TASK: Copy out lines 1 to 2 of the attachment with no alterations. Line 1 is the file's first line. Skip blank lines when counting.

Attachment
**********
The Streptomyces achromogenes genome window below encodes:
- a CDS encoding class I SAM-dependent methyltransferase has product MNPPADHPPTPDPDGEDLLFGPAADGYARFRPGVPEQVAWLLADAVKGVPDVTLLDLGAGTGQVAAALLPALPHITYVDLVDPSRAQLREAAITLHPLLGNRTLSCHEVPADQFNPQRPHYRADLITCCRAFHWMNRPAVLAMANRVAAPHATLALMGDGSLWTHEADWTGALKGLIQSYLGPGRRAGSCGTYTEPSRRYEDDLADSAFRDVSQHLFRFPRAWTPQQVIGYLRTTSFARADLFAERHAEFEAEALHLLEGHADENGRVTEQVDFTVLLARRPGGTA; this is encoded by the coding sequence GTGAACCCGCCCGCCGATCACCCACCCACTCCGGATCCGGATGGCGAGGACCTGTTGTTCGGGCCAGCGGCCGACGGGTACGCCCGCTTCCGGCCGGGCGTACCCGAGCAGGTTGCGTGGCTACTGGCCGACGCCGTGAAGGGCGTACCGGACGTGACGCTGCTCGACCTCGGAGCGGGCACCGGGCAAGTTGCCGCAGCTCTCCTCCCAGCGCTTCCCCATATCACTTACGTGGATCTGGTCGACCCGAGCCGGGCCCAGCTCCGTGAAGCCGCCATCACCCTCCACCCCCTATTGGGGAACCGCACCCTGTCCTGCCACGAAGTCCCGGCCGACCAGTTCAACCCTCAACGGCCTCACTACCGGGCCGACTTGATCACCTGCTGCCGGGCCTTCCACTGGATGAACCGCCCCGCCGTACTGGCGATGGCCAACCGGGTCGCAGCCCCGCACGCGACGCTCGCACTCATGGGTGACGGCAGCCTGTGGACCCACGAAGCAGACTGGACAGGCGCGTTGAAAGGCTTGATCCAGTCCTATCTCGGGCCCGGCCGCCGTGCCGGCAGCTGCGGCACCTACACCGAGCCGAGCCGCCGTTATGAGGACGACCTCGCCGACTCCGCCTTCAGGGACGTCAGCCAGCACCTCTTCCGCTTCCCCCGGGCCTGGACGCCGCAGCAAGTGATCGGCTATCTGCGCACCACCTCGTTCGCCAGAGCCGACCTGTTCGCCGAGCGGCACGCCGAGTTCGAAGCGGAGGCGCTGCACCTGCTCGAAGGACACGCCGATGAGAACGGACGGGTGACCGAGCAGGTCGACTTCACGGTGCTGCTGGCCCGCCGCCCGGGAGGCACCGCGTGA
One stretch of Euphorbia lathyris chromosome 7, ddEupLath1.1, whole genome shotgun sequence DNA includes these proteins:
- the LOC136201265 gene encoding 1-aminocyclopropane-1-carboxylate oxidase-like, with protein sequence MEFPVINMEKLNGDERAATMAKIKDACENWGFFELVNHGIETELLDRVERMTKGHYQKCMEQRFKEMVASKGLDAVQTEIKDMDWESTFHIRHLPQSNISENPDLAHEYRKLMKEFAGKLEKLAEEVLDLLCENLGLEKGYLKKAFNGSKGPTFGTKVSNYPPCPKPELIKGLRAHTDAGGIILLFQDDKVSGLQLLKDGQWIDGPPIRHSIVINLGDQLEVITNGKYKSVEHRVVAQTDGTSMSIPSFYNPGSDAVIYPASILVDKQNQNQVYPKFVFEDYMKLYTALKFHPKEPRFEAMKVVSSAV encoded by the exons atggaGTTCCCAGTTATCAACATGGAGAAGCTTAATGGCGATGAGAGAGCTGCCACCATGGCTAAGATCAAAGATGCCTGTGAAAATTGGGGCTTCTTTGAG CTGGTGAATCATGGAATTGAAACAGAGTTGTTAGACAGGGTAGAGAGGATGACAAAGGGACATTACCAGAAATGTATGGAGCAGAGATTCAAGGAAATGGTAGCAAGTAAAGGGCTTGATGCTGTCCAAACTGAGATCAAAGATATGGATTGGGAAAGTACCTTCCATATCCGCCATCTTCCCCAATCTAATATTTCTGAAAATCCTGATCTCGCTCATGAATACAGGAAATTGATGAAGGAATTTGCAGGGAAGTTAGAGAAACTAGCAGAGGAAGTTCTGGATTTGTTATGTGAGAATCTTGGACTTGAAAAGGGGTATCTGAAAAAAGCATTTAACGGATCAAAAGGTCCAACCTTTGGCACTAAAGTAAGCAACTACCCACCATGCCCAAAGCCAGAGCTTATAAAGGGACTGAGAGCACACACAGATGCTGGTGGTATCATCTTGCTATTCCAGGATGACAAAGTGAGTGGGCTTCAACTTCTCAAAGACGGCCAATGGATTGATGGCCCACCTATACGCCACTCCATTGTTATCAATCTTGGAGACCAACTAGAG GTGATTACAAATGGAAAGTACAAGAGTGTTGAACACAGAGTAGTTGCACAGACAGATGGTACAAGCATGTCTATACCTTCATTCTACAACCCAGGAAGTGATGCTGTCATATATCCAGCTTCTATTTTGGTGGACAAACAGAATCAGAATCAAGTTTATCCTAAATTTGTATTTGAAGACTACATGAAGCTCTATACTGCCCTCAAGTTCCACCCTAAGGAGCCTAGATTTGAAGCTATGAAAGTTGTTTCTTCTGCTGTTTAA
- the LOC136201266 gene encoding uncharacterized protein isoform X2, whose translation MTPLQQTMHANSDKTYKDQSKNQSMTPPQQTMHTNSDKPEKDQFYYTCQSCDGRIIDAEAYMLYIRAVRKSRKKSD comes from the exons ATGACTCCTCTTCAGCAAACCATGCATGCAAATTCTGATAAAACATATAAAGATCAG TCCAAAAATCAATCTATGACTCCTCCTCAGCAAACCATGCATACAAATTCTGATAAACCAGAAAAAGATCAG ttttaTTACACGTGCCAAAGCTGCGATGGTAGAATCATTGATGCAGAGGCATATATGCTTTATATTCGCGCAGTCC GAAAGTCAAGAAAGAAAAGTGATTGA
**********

The Streptomyces achromogenes genome window below encodes:
- a CDS encoding class I SAM-dependent methyltransferase has product MNPPADHPPTPDPDGEDLLFGPAADGYARFRPGVPEQVAWLLADAVKGVPDVTLLDLGAGTGQVAAALLPALPHITYVDLVDPSRAQLREAAITLHPLLGNRTLSCHEVPADQFNPQRPHYRADLITCCRAFHWMNRPAVLAMANRVAAPHATLALMGDGSLWTHEADWTGALKGLIQSYLGPGRRAGSCGTYTEPSRRYEDDLADSAFRDVSQHLFRFPRAWTPQQVIGYLRTTSFARADLFAERHAEFEAEALHLLEGHADENGRVTEQVDFTVLLARRPGGTA; this is encoded by the coding sequence GTGAACCCGCCCGCCGATCACCCACCCACTCCGGATCCGGATGGCGAGGACCTGTTGTTCGGGCCAGCGGCCGACGGGTACGCCCGCTTCCGGCCGGGCGTACCCGAGCAGGTTGCGTGGCTACTGGCCGACGCCGTGAAGGGCGTACCGGACGTGACGCTGCTCGACCTCGGAGCGGGCACCGGGCAAGTTGCCGCAGCTCTCCTCCCAGCGCTTCCCCATATCACTTACGTGGATCTGGTCGACCCGAGCCGGGCCCAGCTCCGTGAAGCCGCCATCACCCTCCACCCCCTATTGGGGAACCGCACCCTGTCCTGCCACGAAGTCCCGGCCGACCAGTTCAACCCTCAACGGCCTCACTACCGGGCCGACTTGATCACCTGCTGCCGGGCCTTCCACTGGATGAACCGCCCCGCCGTACTGGCGATGGCCAACCGGGTCGCAGCCCCGCACGCGACGCTCGCACTCATGGGTGACGGCAGCCTGTGGACCCACGAAGCAGACTGGACAGGCGCGTTGAAAGGCTTGATCCAGTCCTATCTCGGGCCCGGCCGCCGTGCCGGCAGCTGCGGCACCTACACCGAGCCGAGCCGCCGTTATGAGGACGACCTCGCCGACTCCGCCTTCAGGGACGTCAGCCAGCACCTCTTCCGCTTCCCCCGGGCCTGGACGCCGCAGCAAGTGATCGGCTATCTGCGCACCACCTCGTTCGCCAGAGCCGACCTGTTCGCCGAGCGGCACGCCGAGTTCGAAGCGGAGGCGCTGCACCTGCTCGAAGGACACGCCGATGAGAACGGACGGGTGACCGAGCAGGTCGACTTCACGGTGCTGCTGGCCCGCCGCCCGGGAGGCACCGCGTGA